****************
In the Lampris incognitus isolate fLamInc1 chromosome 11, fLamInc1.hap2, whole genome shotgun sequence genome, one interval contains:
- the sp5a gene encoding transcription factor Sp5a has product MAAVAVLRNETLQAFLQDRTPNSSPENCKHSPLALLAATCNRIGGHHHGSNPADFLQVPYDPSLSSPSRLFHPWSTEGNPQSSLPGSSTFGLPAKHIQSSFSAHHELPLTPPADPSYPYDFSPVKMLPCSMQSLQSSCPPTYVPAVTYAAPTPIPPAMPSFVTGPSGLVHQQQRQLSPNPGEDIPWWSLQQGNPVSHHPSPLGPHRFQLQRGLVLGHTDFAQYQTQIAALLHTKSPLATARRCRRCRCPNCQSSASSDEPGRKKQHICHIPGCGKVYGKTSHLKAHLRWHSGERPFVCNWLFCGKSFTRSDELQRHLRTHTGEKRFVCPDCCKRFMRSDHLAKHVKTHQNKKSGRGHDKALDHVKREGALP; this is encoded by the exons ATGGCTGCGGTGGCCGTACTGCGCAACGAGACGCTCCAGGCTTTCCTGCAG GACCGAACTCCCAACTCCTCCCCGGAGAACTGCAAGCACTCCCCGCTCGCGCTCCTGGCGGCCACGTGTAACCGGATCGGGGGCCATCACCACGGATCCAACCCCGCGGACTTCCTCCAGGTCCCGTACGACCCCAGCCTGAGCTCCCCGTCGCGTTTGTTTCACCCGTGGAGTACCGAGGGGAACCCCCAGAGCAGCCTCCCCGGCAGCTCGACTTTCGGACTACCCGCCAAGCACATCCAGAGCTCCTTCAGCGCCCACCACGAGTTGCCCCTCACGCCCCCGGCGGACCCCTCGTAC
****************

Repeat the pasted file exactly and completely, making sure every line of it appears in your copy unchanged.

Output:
In the Lampris incognitus isolate fLamInc1 chromosome 11, fLamInc1.hap2, whole genome shotgun sequence genome, one interval contains:
- the sp5a gene encoding transcription factor Sp5a has product MAAVAVLRNETLQAFLQDRTPNSSPENCKHSPLALLAATCNRIGGHHHGSNPADFLQVPYDPSLSSPSRLFHPWSTEGNPQSSLPGSSTFGLPAKHIQSSFSAHHELPLTPPADPSYPYDFSPVKMLPCSMQSLQSSCPPTYVPAVTYAAPTPIPPAMPSFVTGPSGLVHQQQRQLSPNPGEDIPWWSLQQGNPVSHHPSPLGPHRFQLQRGLVLGHTDFAQYQTQIAALLHTKSPLATARRCRRCRCPNCQSSASSDEPGRKKQHICHIPGCGKVYGKTSHLKAHLRWHSGERPFVCNWLFCGKSFTRSDELQRHLRTHTGEKRFVCPDCCKRFMRSDHLAKHVKTHQNKKSGRGHDKALDHVKREGALP; this is encoded by the exons ATGGCTGCGGTGGCCGTACTGCGCAACGAGACGCTCCAGGCTTTCCTGCAG GACCGAACTCCCAACTCCTCCCCGGAGAACTGCAAGCACTCCCCGCTCGCGCTCCTGGCGGCCACGTGTAACCGGATCGGGGGCCATCACCACGGATCCAACCCCGCGGACTTCCTCCAGGTCCCGTACGACCCCAGCCTGAGCTCCCCGTCGCGTTTGTTTCACCCGTGGAGTACCGAGGGGAACCCCCAGAGCAGCCTCCCCGGCAGCTCGACTTTCGGACTACCCGCCAAGCACATCCAGAGCTCCTTCAGCGCCCACCACGAGTTGCCCCTCACGCCCCCGGCGGACCCCTCGTAC